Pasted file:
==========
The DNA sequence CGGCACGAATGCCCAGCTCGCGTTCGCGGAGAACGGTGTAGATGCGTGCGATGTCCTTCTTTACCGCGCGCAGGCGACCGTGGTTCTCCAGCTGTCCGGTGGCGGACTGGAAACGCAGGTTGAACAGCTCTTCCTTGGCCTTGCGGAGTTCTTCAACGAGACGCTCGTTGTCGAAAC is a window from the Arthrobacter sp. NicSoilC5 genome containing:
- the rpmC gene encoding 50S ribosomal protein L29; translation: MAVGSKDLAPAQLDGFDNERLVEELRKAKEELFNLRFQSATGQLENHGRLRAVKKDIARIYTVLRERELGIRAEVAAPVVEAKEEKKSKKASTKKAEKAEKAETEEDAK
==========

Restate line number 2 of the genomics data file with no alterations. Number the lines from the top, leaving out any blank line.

- the rpmC gene encoding 50S ribosomal protein L29; translation: MAVGSKDLAPAQLDGFDNERLVEELRKAKEELFNLRFQSATGQLENHGRLRAVKKDIARIYTVLRERELGIRAEVAAPVVEAKEEKKSKKASTKKAEKAEKAETEEDAK